One Sunday, though, he stayed through the final hymn and came through the line to introduce himself. He was Don—just Don. That was the Sunday he heard me say in my sermon on Luke 3:7–18 that we need to die. I didn’t tell them they needed to change. I told them, “The old sinner we are, the old Adam and Eve, needs to die.” But the Holy Spirit filtered out the qualifiers. All Don heard was “You need to die.” And he knew it was the truth.
Some months before, Don had walked out on his wife of more than 20 years. He stretched thin the bonds of their marriage with a string of affairs. He had two daughters—one in high school, the other just finishing college. He walked out on them, too.
His older daughter was planning her wedding, and she called him. She wanted him to walk her down the aisle. She didn’t ask for money. She only wanted him to be part of the wedding. She wanted him in her life. That brought him back in proximity to the church. Not a physical proximity to the church to which he belonged. He couldn’t walk back into that place. But picturing the wedding in the church where he and his family had worshiped all those years got him thinking about the songs and words and the kind of man he had hoped to be. His daughter’s call and her wedding brought him back in conversation with his wife.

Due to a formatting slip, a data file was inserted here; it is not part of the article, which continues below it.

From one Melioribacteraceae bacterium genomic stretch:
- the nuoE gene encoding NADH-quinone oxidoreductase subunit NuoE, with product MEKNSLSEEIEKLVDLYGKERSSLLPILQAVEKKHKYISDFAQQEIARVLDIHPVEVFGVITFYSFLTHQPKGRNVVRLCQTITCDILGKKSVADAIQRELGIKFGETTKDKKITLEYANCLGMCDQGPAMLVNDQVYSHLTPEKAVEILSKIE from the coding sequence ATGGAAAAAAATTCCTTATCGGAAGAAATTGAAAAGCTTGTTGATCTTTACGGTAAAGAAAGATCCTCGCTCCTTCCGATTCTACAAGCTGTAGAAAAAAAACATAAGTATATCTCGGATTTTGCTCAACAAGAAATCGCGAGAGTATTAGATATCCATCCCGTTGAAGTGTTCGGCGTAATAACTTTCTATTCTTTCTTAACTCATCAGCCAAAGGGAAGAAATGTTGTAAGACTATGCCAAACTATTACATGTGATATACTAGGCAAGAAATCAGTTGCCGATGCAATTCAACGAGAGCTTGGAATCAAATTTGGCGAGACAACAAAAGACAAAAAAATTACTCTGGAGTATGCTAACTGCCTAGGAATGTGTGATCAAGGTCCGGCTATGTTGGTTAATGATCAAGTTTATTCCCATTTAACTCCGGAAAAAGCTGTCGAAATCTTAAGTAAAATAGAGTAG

In one of those conversations, she said to him, “Come home, Don. Just come home.”
The effect this had on him—his daughter’s kindness and his wife’s invitation—forced him to look at the kind of man he had become. He was disgusted with what he saw. That disgust was the means the Holy Spirit used to get him to cross town to hear this comfortably middle-class pastor (who didn’t even know he was impersonating John the Baptist that day). Don was already in the wilderness. When he heard me say “You need to die,” he knew it was the truth. And so, he died with Christ.
That offer was in my next breath. After saying “You need to die,” I said, “Come die with Christ and rise with him forgiven and changed.”